Lewisham library campaigners are preparing to lobby the Department for Culture, Media and Sport in Whitehall at noon today (18th May), after a formal demand for government intervention over the borough's plans for the service failed to draw action. Local campaigner Peter Richardson said: "We have asked to meet with [culture minister] Ed Vaizey but have had no answer. We think Ed is dead because he's not answering anything."
Five Lewisham libraries are affected by the cost-cutting plan, which will see a computer recycling firm taking on the running of three, while another transfers into the hands of the Age Exchange charity. The future of one library, New Cross, remains unclear.
Richardson and other campaigners sent a legally drafted request for intervention to the culture secretary Jeremy Hunt in March, and were called in to the DCMS on 13th April to discuss their concerns. Lewisham council also met with the DCMS in early April. But thus far, Richardson said, nothing more had been heard from the department. "None of us can understand the reticence here," he said. "We're all grown-ups, we're not just going to go away. This is an attempt to get something done, we feel the case for his intervention is undeniable but have not had a reply."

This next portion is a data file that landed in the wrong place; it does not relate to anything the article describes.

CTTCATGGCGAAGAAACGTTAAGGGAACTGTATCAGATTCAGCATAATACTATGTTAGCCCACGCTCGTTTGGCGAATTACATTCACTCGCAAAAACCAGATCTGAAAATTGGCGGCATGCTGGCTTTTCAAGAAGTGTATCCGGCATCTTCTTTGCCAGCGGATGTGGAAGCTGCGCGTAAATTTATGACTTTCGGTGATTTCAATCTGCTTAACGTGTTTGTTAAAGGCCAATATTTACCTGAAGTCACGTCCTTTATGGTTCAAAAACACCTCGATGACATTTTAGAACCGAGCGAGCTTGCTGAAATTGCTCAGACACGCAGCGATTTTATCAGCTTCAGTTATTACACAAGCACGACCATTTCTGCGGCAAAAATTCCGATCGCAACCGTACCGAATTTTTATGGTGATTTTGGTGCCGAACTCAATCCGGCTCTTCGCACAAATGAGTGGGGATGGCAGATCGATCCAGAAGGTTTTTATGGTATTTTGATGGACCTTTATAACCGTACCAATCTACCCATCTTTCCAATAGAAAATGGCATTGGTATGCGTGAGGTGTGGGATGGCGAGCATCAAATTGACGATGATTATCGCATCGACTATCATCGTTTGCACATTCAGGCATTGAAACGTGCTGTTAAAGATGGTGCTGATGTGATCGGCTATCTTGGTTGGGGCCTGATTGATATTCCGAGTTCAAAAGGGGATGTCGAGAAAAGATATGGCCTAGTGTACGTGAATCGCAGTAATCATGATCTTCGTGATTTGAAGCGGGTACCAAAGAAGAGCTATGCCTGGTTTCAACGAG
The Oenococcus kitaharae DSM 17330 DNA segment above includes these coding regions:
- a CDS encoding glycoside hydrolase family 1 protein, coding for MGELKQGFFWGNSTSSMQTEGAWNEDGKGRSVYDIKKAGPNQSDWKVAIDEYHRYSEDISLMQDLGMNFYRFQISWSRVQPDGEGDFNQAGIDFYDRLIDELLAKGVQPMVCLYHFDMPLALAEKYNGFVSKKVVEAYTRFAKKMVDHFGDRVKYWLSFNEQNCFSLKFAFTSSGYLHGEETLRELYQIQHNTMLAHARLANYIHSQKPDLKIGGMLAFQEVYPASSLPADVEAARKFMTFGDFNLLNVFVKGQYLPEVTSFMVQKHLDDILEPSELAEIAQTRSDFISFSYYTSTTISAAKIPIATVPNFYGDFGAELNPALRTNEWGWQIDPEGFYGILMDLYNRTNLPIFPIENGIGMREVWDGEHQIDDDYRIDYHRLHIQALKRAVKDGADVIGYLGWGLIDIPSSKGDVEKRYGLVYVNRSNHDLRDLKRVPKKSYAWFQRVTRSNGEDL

The demonstration is set to get coverage on BBC Radio 4's "You and Yours" today. Afterwards the protestors plan to hand a protest document into Number 10 Downing Street for the attention of the prime minister. "It's a resume of the pertinent facts concerning Lewisham's closures," Richardson said. "We are hoping we can get the PM to prompt his minister to do what he's paid to do, or fire him."
The culture secretary has a duty under the 1964 Public Libraries and Museums Act to superintend the public library service, with the power to intervene if local authorities are failing to offer a "comprehensive and efficient" service to all their residents.